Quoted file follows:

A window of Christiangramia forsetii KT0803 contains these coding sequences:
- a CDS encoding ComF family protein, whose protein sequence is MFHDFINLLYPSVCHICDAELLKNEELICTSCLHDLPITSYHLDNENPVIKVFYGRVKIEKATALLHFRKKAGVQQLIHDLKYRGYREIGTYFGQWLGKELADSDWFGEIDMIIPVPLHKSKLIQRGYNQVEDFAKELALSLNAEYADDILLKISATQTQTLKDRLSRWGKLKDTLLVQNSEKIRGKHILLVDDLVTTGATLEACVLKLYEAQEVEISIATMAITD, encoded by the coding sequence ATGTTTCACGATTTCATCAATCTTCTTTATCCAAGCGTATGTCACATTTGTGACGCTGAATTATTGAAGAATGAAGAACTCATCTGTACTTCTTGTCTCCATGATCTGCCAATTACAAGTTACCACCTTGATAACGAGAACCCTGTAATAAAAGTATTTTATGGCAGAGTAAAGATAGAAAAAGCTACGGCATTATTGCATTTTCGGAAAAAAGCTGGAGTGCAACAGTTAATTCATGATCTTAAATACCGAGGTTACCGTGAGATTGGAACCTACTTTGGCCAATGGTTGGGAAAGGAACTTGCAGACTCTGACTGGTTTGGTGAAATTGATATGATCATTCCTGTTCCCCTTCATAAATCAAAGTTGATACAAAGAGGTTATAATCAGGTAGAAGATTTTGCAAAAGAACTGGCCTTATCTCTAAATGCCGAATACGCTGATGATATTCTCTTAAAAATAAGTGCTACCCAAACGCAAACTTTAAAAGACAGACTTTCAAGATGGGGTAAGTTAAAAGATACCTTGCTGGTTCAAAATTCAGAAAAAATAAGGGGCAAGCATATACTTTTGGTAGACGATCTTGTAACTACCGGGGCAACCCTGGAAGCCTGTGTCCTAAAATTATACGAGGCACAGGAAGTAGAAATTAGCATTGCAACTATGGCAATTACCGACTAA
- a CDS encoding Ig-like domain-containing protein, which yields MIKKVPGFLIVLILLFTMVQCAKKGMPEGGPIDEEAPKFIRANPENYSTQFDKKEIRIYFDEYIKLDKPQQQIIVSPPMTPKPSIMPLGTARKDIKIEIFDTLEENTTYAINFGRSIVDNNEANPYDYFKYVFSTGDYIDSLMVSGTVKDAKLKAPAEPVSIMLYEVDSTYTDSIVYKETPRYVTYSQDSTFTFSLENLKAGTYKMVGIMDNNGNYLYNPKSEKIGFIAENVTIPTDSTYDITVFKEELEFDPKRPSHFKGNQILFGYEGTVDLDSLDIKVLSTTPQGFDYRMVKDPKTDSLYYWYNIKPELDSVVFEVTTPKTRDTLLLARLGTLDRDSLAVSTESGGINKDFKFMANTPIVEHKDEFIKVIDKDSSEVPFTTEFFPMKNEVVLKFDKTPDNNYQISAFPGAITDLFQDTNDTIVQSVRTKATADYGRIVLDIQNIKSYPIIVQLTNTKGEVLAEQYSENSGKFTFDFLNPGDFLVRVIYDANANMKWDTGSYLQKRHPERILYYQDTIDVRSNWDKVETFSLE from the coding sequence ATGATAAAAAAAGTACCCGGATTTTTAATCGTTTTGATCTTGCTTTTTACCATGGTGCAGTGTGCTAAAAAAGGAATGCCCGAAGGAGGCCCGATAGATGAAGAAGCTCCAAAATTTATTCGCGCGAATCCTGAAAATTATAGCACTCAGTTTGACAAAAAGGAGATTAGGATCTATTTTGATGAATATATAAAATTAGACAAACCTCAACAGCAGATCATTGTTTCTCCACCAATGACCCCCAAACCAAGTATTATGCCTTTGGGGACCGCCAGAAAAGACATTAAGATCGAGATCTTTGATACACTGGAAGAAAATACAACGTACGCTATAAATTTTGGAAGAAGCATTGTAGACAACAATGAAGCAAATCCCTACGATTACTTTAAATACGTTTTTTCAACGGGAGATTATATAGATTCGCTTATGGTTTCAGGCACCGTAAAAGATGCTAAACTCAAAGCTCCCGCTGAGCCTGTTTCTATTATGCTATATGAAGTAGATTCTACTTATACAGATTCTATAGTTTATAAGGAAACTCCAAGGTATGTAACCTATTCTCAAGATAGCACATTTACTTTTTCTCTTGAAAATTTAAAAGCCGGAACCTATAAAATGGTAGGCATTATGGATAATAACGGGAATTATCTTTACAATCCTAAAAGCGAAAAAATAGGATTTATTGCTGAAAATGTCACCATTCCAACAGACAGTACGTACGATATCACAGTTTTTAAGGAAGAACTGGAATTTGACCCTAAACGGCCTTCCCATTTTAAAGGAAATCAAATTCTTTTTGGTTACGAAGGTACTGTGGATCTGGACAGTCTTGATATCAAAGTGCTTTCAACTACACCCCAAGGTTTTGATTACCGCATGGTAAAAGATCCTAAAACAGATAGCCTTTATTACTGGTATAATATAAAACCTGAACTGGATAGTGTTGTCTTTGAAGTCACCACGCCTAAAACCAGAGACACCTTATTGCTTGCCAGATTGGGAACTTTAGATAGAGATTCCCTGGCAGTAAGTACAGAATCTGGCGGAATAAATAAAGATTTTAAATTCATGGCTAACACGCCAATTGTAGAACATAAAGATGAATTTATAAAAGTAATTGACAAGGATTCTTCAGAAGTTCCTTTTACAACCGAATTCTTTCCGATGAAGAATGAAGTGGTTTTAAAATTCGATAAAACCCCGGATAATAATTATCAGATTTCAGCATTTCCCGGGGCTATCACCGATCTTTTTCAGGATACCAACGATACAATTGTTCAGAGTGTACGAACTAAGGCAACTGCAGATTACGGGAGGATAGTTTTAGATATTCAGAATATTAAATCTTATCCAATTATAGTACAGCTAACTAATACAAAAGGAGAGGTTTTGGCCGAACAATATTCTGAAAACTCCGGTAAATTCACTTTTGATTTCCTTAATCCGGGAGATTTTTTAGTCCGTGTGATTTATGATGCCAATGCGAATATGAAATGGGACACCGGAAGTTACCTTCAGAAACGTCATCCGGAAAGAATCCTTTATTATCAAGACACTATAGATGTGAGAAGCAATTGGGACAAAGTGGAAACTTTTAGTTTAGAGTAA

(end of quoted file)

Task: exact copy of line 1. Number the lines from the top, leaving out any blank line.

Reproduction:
A window of Christiangramia forsetii KT0803 contains these coding sequences: